The Business Year

DENNIS RUITER

Regional Manager, Kazakhstan & Central Asia, KLM

We closely monitor the movements of other airline companies and market developments and analyze the fares offered. We try to establish a balance between our competitors’ fares and our current price structure, and determine the best fit for our strategy. Our prices differ from the low to middle range or a little higher; it depends on the destination. Besides this, we strive for an operational fit, meaning our flight schedule should balance with market demand. The nature of Kazakhstani traffic is mostly business-related, and the average Kazakhstani travels to Turkey or Asia for tourism. With further developments in the tourism segment, Kazakhstan has large potential to attract foreign leisure travelers as well. I see huge progress in Kazakhstan, but there are obstacles to overcome, such as the development of Almaty International Airport. The current airport is not large enough and it is rapidly reaching its growth limits. The new terminal has been partly built, but construction needs to accelerate and catch up with the country’s development, rather than hamper its evolution. This means that more complete infrastructure should be in place. Infrastructure is very important for the country’s development and also for the airline industry, and I believe that the authorities should not hesitate in developing the airport and its surroundings further.

Gregory Turner

President & CEO, Prime Aviation

Prime Aviation is fully incorporated in Kazakhstan, where we operate on behalf of a number of high-net-worth (HNW) individuals and two charter aircraft that support the oil industry. On a secondary basis, we hold an operator certificate that supports our customers seeking air transport services out of Almaty or Kazakhstan. Part of our fleet is privately managed and geared toward a number of HNW individuals, and we perform aircraft maintenance on their behalf. We ensure that the crew and engineers are trained, the aircraft is serviceable, and that all the documentation is up to date. Our customers first choose the size of the aircraft desired, and then we begin our calculations. After the core costs are assessed, we ask where the customer wants to fly. For example, flying to Astana is much cheaper than to Moscow. This is because in Moscow everything takes place in business airports, and customers have limited choices. From there, we begin to assess other costs. Going to Astana accrues a smaller cost, whereas flying to Moscow is less affordable. We ask, and the customers tell us what they want; for food, we could serve a sandwich or caviar. Prime Aviation also offers a standard package with set costs. We also consider time a factor, and how long the customers will be away. The number of passengers is also up to the customer, who can choose between nine and 13 travelers on each aircraft.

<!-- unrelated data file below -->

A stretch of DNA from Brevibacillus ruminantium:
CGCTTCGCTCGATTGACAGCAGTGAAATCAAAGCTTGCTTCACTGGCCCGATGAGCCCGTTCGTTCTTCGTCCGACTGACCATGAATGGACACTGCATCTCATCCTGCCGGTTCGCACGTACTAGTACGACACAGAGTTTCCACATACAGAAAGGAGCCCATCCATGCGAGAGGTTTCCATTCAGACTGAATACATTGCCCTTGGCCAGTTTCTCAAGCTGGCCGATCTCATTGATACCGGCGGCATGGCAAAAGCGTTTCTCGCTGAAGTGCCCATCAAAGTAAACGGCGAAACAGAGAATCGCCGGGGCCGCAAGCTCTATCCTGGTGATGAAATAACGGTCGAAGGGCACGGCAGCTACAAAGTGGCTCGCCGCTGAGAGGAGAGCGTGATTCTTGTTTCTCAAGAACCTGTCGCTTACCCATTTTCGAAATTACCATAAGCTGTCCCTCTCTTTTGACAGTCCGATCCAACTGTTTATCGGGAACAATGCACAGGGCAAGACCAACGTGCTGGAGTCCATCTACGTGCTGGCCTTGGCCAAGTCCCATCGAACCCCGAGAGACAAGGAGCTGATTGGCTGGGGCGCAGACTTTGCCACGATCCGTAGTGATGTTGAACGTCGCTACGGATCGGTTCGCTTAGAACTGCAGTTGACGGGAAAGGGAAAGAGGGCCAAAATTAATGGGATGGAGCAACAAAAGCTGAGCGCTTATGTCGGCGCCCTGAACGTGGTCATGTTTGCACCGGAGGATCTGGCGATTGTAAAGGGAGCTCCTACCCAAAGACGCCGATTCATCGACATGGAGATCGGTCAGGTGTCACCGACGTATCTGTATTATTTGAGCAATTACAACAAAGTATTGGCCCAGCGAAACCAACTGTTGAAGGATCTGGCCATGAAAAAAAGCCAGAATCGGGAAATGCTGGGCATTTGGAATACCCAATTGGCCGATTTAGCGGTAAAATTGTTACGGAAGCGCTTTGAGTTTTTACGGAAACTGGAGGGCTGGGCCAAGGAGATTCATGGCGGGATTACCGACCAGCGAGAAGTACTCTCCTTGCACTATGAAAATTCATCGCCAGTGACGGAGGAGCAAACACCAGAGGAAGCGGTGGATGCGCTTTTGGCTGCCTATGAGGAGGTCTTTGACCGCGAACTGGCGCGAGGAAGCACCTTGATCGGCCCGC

ROBERT SOLLINGER

CEO, ROBERT SOLLINGER

Eurocopter’s achievements over the last 20 years are remarkable: the company owns the largest market share worldwide in the civilian and para-public market, which is 43%. In addition, the company has the largest range of helicopters. Innovation is at the heart of Eurocopter’s culture, and 13 models were launched or completely modernized over the last 20 years. We are currently working on several very innovative products, such as the EC175, X3, and X4. These will mark a distinctive breakthrough in the helicopter industry. Eurocopter is also able to meet the challenges of very different customer groups and offer solutions suitable to their demands. Eurocopter Kazakhstan Engineering is an integrated part of the overall Eurocopter network, and can rely on the knowledge available in the main plants, subsidiaries, and participants. Meanwhile, it is becoming the Central Asian hub of the company. We will offer support for Kazakhstani EC145 customers and training for pilots and experts. We will also assemble the EC145 helicopters for Kazakhstan at our plant in Astana, with personnel from Kazakhstan. Our aim is to gradually increase the knowledge about this helicopter among our experts so that they can serve our customers as well as our German or French staff can. We have already begun training the first mechanical and aviation experts, and the company plans to achieve this goal through cooperation with its German staff.

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